Disney’s vaunted attention to detail and expertise in line of sight causes the short mountain to dominate the landscape across Animal Kingdom without requiring massive height for the actual structure. Simply by crafting a mountain range rather than a sole mountain, the Yeti’s residence looks gigantic. It is a blueprint example of how to make less seem like more.

    2. Broken tracks and a backwards ride

    Image © Disney

    The Experience: The path to Everest is destroyed, and an impending peril forces riders to lurch backward at tremendous velocity.

    The Trick: The premise of the ride is that the visitor is journeying from one destination in the Himalayas to another. In order to navigate the vast distance quickly, people on the expedition ride a passenger train to Everest. There is only one problem. The train involves a shortcut through the Forbidden Mountain area protected by a territorial Yeti. And the Yeti wants to wreck the infringing vehicle.

    In order to escape the monster, the rider is redirected onto a different set of tracks, narrowly avoiding disaster. By defying expectations and thrusting the user backward, an element of surprise is created off the bat. How many roller coasters in the world guide you along the path to broken tracks, only to divert you backward at extreme velocity?

    Amazingly, all that is required to pull off such a memorable feat is a second set of tracks. As the user is propelled upward to the broken section, they ride on a visible portion of tracks. Once the visual danger is revealed, the carts are pulled back onto a track segment that cannot be seen from the frontal view the rider has. And even if they could see it, they would be distracted by the broken tracks ahead. In this manner, Disney employs the same misdirection magicians use in their craft.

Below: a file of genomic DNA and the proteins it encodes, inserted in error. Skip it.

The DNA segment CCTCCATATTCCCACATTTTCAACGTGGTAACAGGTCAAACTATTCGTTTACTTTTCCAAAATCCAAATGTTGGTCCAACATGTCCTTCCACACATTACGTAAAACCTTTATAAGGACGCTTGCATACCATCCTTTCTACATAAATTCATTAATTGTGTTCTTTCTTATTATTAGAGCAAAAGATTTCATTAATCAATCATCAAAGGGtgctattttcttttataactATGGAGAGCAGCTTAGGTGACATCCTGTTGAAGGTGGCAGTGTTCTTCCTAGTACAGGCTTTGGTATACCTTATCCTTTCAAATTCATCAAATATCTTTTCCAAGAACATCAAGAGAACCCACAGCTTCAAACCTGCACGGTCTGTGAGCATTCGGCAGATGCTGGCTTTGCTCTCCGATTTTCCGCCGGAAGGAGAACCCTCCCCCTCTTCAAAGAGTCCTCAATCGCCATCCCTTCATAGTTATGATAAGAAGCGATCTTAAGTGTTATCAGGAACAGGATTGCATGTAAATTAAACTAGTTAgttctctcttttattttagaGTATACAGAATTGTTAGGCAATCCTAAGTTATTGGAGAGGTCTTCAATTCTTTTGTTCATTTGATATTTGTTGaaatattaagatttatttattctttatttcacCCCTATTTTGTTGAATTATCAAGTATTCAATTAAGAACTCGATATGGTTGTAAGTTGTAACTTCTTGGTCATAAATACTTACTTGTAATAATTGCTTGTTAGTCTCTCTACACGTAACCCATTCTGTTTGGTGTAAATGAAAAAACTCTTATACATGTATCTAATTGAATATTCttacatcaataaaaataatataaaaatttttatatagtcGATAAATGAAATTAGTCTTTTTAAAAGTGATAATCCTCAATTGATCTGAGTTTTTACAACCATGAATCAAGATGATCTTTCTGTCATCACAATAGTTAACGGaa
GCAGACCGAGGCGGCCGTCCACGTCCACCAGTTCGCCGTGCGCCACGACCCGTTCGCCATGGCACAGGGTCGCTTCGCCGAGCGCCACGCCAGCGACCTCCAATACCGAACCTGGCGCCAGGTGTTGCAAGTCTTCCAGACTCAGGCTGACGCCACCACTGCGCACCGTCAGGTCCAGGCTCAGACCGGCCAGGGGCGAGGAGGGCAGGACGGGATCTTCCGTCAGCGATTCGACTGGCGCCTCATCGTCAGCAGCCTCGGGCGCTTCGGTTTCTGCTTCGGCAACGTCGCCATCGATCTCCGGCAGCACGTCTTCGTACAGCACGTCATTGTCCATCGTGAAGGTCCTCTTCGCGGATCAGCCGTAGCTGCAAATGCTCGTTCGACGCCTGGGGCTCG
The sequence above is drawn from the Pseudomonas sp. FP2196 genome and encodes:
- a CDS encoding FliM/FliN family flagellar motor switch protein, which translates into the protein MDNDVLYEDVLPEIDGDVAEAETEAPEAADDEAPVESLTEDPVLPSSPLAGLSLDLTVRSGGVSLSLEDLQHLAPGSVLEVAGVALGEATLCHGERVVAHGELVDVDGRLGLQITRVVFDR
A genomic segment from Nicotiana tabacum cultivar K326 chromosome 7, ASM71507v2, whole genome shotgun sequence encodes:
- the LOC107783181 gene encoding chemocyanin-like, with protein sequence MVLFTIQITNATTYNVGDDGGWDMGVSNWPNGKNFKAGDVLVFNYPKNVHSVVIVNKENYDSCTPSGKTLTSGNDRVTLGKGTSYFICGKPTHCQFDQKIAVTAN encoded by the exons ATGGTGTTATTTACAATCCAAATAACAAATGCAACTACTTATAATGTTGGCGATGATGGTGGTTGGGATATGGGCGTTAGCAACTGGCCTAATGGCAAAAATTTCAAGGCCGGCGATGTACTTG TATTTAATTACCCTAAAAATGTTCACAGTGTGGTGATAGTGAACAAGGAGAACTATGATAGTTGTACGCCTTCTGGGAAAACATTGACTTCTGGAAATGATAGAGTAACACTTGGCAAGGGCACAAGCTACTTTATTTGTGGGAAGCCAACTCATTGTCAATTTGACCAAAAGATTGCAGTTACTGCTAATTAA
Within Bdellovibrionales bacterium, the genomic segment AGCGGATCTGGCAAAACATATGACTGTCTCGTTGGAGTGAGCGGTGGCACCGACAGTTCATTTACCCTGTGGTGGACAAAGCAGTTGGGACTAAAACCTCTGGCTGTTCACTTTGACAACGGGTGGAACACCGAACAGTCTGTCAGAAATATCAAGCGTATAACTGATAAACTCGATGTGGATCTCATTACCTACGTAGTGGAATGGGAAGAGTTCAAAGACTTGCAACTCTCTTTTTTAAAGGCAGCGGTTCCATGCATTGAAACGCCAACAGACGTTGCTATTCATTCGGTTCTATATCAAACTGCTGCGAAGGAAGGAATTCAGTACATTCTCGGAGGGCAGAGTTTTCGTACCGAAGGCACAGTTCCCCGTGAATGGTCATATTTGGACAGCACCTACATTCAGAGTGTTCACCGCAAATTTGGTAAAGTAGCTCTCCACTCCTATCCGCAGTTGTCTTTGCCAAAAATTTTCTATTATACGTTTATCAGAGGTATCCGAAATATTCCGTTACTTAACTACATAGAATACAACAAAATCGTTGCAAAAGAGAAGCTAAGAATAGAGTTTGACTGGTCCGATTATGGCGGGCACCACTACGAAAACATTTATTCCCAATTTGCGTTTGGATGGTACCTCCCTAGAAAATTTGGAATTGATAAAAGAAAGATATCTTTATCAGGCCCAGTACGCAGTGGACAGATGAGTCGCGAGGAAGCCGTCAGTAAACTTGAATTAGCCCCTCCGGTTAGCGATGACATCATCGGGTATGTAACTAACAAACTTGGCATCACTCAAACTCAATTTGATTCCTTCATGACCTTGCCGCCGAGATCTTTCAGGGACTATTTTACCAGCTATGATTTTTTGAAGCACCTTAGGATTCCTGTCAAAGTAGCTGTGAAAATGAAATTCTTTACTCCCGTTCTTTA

1. The giant Yeti

    Image © Disney

    The Experience: A 22-foot-tall animatronic Yeti tries threatens to attack the train.

    The Trick: Even though a rider spends only a brief moment in plain view of the Yeti, Disney’s vaunted ride builders wanted the experience to be as memorable as possible. After all, the Yeti makes the ride. As Popular Mechanics notes of the construction, “the beast became an object of obsessive perfectionism from Disney’s Imagineers.”

    In order to enhance the realism, vertical as well as horizontal slides were employed in order to maximize the movement potential of the beast. It had a range of two feet of vertical motion plus five feet of horizontal motion. So, if it were real, its movement ability would be deadly.

    A whopping 6,000 pounds of fur was utilized in order to create the memorable look of the killer Yeti. Imagine if your dress garments required 250 zippers and 1,000 snaps in order to suit up each day. That is the type of attention to detail that distinguishes Disney. The entire ensemble dramatically increases the overall weight of the animatronic, which is estimated at 20,000 pounds.

    The Yeti is so heavy that the creature is airborne. No legs could support such girth. Amusingly, its legs and left arm are unpowered. Their movement occurs naturally, like a puppet, as the regular motions of the other ligaments propel them.

    Not content with the visual alone, a 3,000 psi hydraulic thruster was implemented to power the animatronic. Engineers claimed that the Yeti has more power than a 747 jet engine. And all it tries to do is smack you. Imagine the force if it ever did.

    Unfortunately, many guests will be aware that the Yeti animatronic has not functioned as intended for years. A few months after the ride opened, the foundation on which the Yeti stands was damaged, and his full range of movements was put to an end. Instead, a strobe light now flashes behind him to give the impression that he is moving – earning the creature the nickname “Disco Yeti”.